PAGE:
For Non-Profits, Honesty is the Best Policy


The economic crisis wreaked havoc on charitable non-profits. Individuals and corporations had less money to donate even as the crisis increased the amount of people in need. Many charities saw their investments take heavy losses, and to add insult to injury, Bernie Madoff targeted non-profits around the country, costing them massive amounts of money in his Ponzi scheme. Now that President Barack Obama has backed limiting many charitable tax deductions, things are looking even grimmer. 

Charities would be guilty of negligence if they weren't trying as hard as possible to adapt to the situation, so it is no wonder they've been accused of exaggerating the humanitarian situation in Somalia and whitewashing the barriers to delivering aid. Whether or not these particular accusations are true, it is counter-productive for non-profits to stretch facts when disaster strikes.

Non-profits essentially have two kinds of donors. Large foundations and governments have set budgets, while individual small donors are the most variable but also give the most. During a humanitarian crisis, non-profits advertise to the general public in order to collect donations, because foundations and governments already have set allocative budgets. Corporations also donate some money, but it is generally through foundations or by marketing products to individuals.

In respect to donation trends, the general public is actually quite irrational. Psychologists have long established that people are more inclined to give to one individual in need than many, even if giving to many individuals would be more efficient in terms of help per dollar. Small donors are also susceptible to trends like peer pressure, something which should not surprise anyone who has noticed commercial advertising. Thus, there's no need for charities to twist the facts about a circumstance, because people aren't deciding to give based on the facts. Charities should instead highlight individuals and small groups that benefit from their work and try to build a brand name like the Red Cross.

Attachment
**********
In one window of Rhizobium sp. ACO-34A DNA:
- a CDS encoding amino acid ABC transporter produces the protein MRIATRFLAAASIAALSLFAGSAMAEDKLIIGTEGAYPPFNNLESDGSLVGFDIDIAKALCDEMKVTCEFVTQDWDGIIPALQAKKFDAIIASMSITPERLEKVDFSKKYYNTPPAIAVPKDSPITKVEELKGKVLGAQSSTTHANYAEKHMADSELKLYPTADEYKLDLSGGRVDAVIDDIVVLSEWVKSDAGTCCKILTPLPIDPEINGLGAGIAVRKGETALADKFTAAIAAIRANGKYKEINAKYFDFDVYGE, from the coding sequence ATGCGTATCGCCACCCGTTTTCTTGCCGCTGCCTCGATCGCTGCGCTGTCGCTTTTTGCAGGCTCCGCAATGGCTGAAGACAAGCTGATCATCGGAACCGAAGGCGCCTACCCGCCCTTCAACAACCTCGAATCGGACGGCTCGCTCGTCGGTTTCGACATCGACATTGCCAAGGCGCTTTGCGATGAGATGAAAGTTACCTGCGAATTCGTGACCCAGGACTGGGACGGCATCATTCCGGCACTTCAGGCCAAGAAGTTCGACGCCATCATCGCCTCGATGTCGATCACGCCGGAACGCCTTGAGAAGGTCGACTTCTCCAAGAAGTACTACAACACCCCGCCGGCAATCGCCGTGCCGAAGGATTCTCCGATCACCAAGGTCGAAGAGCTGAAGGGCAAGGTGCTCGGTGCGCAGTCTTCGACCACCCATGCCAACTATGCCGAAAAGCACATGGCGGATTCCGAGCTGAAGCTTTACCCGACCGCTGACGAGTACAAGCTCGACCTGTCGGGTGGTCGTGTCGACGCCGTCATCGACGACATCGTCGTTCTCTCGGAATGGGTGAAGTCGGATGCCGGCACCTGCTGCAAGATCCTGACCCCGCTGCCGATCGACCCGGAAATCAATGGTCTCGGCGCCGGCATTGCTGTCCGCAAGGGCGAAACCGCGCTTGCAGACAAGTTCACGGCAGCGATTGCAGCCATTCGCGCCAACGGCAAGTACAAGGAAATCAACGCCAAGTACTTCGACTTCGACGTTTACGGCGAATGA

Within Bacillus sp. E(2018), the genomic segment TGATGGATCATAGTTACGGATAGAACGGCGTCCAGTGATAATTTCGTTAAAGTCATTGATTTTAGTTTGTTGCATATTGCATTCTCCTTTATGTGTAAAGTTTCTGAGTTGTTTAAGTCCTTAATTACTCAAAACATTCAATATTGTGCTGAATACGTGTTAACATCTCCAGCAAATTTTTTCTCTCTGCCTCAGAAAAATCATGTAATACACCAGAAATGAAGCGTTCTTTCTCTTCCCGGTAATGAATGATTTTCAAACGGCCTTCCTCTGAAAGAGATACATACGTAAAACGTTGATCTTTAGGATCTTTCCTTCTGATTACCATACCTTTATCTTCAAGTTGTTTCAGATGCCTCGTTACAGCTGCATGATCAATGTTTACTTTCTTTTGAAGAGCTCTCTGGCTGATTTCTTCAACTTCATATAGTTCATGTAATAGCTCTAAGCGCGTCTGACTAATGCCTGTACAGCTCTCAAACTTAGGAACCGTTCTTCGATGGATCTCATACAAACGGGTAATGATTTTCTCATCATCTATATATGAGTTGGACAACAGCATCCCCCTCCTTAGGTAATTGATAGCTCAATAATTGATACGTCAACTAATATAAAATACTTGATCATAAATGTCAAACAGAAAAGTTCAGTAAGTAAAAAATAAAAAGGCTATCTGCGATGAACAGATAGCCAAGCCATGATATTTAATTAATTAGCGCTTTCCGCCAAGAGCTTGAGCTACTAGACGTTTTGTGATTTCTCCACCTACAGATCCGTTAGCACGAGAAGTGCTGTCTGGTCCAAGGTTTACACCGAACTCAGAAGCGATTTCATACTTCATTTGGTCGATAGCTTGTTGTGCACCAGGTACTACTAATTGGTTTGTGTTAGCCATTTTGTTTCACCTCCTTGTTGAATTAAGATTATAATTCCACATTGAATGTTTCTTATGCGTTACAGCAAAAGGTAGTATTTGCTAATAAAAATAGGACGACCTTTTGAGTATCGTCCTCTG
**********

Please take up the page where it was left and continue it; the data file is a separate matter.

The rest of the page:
Hence, misconstruing the situation does not have the potential to help charities, but it could do tremendous harm. Governments and foundations can be counted on to do independent research into every situation, so charities that lie will undoubtedly be exposed. This will hurt the credibility of those charities and of similar charities, since non-governmental organizations are especially vulnerable to reputation damage.

However, even if non-profits could get away with lying to increase crisis donations, it would be part of an unproductive strategy. When large numbers of donations are precipitated by a specific event, money is often wasted, because it is hastily spent or misallocated by dozens or hundreds of private organizations that jump into the fray before a government can coordinate a coherent response strategy. Natural disasters have also distracted organizations from areas where they are capable of doing more to help, such as when the group Globalgiving shifted focus from the impoverished third world to Japan, which it wasn't designed to do. When people are rushing to donate for a specific cause instead of donating annually to an organization they have researched, it also increases opportunities for fraud.

There are always people in need of being helped, and charities need to advertise with a focus on the long-term, showing the public the kind of work they do, focusing on doing that kind of work well, and building a reputation. There are plenty of ways to do this without fixating on individual events, such as campaigns like Trick or Treat for UNICEF. Misconstruing and over-emphasizing disasters will only prove counterproductive. Both charities and donors need to focus on responsible long-term strategies, rather than knee-jerk reactions to events. Credibility is key and honesty should not be sacrificed.